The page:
5 Signs Your Claim For Disability Benefits May Be Approved With A Traumatic Brain Injury

According to American Association of Neurological Surgeons (AAN), about 228,000 people are hospitalized for traumatic brain injuries (TBI) in the U.S. each year. The Centers for Disease Control (CDC) reports that there were 2.87 million TBIs in the U.S. in 2014 alone, and about 13.5 million Americans are disabled because of a TBI. If you have suffered a TBI and you think that you will be unable to work for at least 12 months, and you have a strong claim for disability benefits, your claim may be approved.

5 Signs Your Disability Claim May Be Approved

These five signs are indicators for a disability claim to be on the road to approval.

Sign 1: You Meet The Non-Medical Requirements for Disability Benefits 

To qualify for Social Security Disability Insurance (SSDI), you must have worked enough to earn sufficient credits and paid in enough taxes. For most people it is the equivalent of five years full-time out of the last 10 years. If you are covered by SSDI, that helps your odds.

  Sign 2: You Have Sufficient Medical Evidence

Many disability claims are denied during the initial review simply because there is a lack of supporting medical documentation. You will need medical records that confirm your diagnosis, test results, lab reports, surgical notes if applicable, and detailed records of treatment plans and long-term prognosis. Your medical records should back up your claim.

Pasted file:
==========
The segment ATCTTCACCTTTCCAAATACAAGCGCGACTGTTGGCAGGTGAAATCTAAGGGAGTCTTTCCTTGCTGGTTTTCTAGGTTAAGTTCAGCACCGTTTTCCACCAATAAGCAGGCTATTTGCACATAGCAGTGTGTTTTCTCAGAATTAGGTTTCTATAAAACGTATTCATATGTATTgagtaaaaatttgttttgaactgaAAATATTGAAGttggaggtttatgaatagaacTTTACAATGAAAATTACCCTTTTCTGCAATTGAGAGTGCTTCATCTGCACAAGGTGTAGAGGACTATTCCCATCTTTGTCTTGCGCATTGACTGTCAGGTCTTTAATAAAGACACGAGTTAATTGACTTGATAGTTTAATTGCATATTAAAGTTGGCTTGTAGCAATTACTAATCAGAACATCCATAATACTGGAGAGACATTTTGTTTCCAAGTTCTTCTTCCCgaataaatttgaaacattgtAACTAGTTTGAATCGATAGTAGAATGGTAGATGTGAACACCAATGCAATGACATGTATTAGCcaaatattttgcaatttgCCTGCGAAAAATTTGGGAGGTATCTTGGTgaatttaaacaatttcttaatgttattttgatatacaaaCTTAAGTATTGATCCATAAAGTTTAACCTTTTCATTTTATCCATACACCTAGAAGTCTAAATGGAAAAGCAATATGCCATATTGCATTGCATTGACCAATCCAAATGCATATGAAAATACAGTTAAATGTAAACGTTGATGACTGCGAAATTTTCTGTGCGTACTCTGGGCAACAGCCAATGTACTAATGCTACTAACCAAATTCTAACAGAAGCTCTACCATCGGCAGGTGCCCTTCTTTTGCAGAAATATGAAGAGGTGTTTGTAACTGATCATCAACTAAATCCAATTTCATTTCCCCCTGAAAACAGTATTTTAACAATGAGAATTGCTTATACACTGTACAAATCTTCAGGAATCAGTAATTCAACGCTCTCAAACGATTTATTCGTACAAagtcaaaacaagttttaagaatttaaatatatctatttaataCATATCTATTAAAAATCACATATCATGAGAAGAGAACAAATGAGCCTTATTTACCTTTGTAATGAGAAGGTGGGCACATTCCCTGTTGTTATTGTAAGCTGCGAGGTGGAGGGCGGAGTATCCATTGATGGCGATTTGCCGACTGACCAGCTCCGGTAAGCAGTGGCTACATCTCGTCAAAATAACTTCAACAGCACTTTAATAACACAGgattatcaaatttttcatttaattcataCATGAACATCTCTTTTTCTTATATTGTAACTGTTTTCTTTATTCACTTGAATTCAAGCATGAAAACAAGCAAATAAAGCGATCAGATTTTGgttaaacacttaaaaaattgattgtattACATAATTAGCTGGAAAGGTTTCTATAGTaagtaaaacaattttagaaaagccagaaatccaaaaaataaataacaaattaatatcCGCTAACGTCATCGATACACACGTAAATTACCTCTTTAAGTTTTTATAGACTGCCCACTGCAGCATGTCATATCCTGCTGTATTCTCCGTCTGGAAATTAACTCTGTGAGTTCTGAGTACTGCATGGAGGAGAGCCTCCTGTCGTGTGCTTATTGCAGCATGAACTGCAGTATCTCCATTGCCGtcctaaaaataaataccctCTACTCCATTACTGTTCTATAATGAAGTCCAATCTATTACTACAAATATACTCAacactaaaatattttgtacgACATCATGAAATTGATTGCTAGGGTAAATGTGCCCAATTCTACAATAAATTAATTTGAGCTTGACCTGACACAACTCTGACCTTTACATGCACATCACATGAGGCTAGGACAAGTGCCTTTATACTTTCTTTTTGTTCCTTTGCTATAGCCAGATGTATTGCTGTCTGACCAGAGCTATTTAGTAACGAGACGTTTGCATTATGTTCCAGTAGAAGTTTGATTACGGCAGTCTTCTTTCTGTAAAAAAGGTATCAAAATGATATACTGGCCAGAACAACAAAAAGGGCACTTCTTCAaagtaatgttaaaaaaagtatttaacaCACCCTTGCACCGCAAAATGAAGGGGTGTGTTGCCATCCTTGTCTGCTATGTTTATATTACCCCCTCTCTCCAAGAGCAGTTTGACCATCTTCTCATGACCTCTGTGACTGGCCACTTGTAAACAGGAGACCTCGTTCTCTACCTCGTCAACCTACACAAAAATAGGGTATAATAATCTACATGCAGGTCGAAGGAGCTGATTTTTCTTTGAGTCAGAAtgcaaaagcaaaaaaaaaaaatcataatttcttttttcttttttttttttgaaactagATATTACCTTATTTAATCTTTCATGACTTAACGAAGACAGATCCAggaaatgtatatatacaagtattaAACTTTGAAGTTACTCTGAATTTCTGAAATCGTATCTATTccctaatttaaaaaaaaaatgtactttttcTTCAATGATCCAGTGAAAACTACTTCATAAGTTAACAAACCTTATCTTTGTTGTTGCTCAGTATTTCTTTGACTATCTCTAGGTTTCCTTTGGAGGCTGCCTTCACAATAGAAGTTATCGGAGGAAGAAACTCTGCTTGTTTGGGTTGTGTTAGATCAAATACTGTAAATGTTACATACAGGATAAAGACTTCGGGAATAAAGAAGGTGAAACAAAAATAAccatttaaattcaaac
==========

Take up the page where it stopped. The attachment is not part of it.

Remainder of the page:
Sign 3: You cannot work for at least 12 months.

To qualify for disability benefits from the SSA, you must not be able to work for at least a year because of the severity of the disabling condition. If you can provide documentation that verifies this, you may have a chance in being approved for disability benefits.

Medical Evidence Needed to Qualify after a Traumatic Brain Injury

Sign 4: You Meet a Blue Book Listing 

If you can provide supporting documentation that shows you meet the criteria of a Blue Book listing, you may qualify. If your condition and records do not meet the criteria of a listing, you may still qualify using a medical vocational allowance along with a residual functional capacity (RFC) form completed by your physician. The RFC should be detailed, explaining what you can and cannot do.

Sign 5: You Are Working With A Disability Lawyer 

Disability attorneys know what evidence is needed for a successful disability claim. They can review your file and make sure everything that is needed for a disability examiner to fairly evaluate your claim is readily available. They can also determine if additional medical evidence is needed, or if you need to undergo additional medical testing. The lawyer will stay in contact with the SSA and will make sure your file is complete and ready for review.

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